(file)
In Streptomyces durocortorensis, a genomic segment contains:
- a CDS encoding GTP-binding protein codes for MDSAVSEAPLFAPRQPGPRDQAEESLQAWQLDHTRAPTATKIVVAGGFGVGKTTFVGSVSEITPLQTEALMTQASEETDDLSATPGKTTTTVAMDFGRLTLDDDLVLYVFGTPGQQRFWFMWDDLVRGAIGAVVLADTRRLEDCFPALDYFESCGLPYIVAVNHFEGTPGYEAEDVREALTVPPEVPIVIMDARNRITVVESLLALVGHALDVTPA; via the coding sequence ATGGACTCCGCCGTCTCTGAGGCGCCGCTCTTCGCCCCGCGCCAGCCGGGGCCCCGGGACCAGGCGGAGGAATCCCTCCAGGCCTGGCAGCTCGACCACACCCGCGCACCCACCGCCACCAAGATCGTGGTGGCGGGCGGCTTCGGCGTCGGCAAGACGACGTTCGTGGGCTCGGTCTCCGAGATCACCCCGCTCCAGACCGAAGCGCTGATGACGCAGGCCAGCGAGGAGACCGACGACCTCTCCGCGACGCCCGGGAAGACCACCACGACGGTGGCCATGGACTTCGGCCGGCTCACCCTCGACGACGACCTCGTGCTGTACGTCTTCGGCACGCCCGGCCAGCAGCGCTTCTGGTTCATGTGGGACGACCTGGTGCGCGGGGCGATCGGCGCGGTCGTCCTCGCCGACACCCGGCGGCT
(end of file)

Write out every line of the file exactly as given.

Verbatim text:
In Streptomyces durocortorensis, a genomic segment contains:
- a CDS encoding GTP-binding protein codes for MDSAVSEAPLFAPRQPGPRDQAEESLQAWQLDHTRAPTATKIVVAGGFGVGKTTFVGSVSEITPLQTEALMTQASEETDDLSATPGKTTTTVAMDFGRLTLDDDLVLYVFGTPGQQRFWFMWDDLVRGAIGAVVLADTRRLEDCFPALDYFESCGLPYIVAVNHFEGTPGYEAEDVREALTVPPEVPIVIMDARNRITVVESLLALVGHALDVTPA; via the coding sequence ATGGACTCCGCCGTCTCTGAGGCGCCGCTCTTCGCCCCGCGCCAGCCGGGGCCCCGGGACCAGGCGGAGGAATCCCTCCAGGCCTGGCAGCTCGACCACACCCGCGCACCCACCGCCACCAAGATCGTGGTGGCGGGCGGCTTCGGCGTCGGCAAGACGACGTTCGTGGGCTCGGTCTCCGAGATCACCCCGCTCCAGACCGAAGCGCTGATGACGCAGGCCAGCGAGGAGACCGACGACCTCTCCGCGACGCCCGGGAAGACCACCACGACGGTGGCCATGGACTTCGGCCGGCTCACCCTCGACGACGACCTCGTGCTGTACGTCTTCGGCACGCCCGGCCAGCAGCGCTTCTGGTTCATGTGGGACGACCTGGTGCGCGGGGCGATCGGCGCGGTCGTCCTCGCCGACACCCGGCGGCT